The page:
Pre-Six Feet Under: If I Never Sleep
Terri Brown-Davidson

I’m fond of watching TV shows that feature morticians
or “funeral directors,” as they prefer being addressed.
But, when I was ten, there was no Fisher family
for my role models, no crazy Nate or lewd, obsessive Brenda
or gay Dave getting his head beaten in by a rock;
there was, instead, only the single blond boy I craved
whose hands—I imagined—stank and shivered with death,
the family across the street I never actually met
though Blond Boy attended—perfectly expressionless—my school,
his absent father rumored to thread IV’s into corpses.
I had no life then but a rich imagination that, succulent
as my pink and budding breasts, waxed and waned
according to the fantasy I was immersed in,
and it was the boy in that house I was fascinated with,
the slim, buckle-shouldered boy
whose eyes at Warren Wilson Junior High
gleamed so clear and fine I gazed into them
and felt myself falling forward into the large vat of formaldehyde
I imagined their basement possessed, a rubbled concrete room,
perpetually frigid, where the dead were laid out on another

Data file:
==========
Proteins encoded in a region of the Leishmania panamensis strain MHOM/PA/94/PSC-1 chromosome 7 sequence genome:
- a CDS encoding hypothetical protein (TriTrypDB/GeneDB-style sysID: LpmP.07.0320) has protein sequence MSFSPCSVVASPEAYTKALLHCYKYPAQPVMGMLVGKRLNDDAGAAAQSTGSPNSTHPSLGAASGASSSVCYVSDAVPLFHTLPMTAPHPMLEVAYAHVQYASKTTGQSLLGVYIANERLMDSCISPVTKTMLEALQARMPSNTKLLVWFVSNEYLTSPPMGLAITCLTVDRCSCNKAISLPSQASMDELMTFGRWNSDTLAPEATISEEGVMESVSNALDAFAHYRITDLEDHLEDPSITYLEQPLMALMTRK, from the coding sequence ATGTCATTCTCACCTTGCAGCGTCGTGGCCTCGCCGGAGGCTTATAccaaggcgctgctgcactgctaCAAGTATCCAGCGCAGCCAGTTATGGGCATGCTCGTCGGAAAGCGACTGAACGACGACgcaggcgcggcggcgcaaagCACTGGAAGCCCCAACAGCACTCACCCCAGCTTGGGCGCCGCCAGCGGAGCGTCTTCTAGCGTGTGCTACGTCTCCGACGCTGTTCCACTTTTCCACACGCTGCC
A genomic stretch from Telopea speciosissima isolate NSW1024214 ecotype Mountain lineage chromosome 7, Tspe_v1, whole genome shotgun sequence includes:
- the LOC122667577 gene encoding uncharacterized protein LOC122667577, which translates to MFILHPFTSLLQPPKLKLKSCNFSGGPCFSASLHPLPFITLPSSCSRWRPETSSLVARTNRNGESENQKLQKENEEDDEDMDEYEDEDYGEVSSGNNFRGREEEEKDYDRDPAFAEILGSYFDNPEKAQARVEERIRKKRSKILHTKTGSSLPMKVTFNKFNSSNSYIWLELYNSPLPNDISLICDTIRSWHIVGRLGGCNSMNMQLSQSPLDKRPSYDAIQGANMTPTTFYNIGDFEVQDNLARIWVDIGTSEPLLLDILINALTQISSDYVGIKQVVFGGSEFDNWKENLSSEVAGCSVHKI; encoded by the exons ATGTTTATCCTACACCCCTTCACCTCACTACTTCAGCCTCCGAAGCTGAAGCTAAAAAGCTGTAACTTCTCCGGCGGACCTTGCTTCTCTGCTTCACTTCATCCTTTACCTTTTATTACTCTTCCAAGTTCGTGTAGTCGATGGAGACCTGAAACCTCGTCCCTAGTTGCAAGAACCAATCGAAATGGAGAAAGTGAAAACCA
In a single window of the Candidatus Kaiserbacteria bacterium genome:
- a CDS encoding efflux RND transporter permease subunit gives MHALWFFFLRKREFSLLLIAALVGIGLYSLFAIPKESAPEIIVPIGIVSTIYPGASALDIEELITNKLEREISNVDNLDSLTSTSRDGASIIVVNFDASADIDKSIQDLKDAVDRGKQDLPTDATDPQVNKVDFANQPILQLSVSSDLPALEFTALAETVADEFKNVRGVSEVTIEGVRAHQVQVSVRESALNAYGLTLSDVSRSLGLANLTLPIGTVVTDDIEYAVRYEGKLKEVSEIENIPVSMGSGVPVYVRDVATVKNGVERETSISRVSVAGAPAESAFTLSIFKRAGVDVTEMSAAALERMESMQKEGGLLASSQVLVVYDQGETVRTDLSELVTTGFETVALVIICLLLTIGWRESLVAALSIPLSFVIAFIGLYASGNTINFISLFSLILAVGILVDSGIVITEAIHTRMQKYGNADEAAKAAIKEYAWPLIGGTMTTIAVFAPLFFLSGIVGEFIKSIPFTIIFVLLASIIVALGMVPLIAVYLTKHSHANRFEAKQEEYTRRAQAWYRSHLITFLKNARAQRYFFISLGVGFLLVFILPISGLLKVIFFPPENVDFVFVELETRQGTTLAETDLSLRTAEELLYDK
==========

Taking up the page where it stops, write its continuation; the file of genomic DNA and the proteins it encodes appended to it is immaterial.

concrete slab, their limbs delicately spread-eagled, their skin
preternaturally pale because all the blood was siphoned out,
I understood, by virtue of a needle and a bottle of embalming fluid.
Ten, I was obsessed with mortality,
The American Way of Death the undercovers-reading
I finagled when my aunt
tumbled face-forward into a drunken sleep on the divan
and I was left alone with my thoughts, which was always
too often for a lonely loser who (insert Old Story here),
lacking friends but possessing five delicately pressing fingers,
loved to conjure herself
spread-eagled on that table, her veins siphoned and then pumped
with the opaque fluid which—for the depressive—
represented a clear perfection,
the beautiful expressionless boy whose name I knew only—
Peter—guiding the liquid in with an elegantly arced wrist
though I witnessed none of his postmortem tenderness,
I’d already been washed away from those final tremors of consciousness,
my brain so lovely, so still and so dead.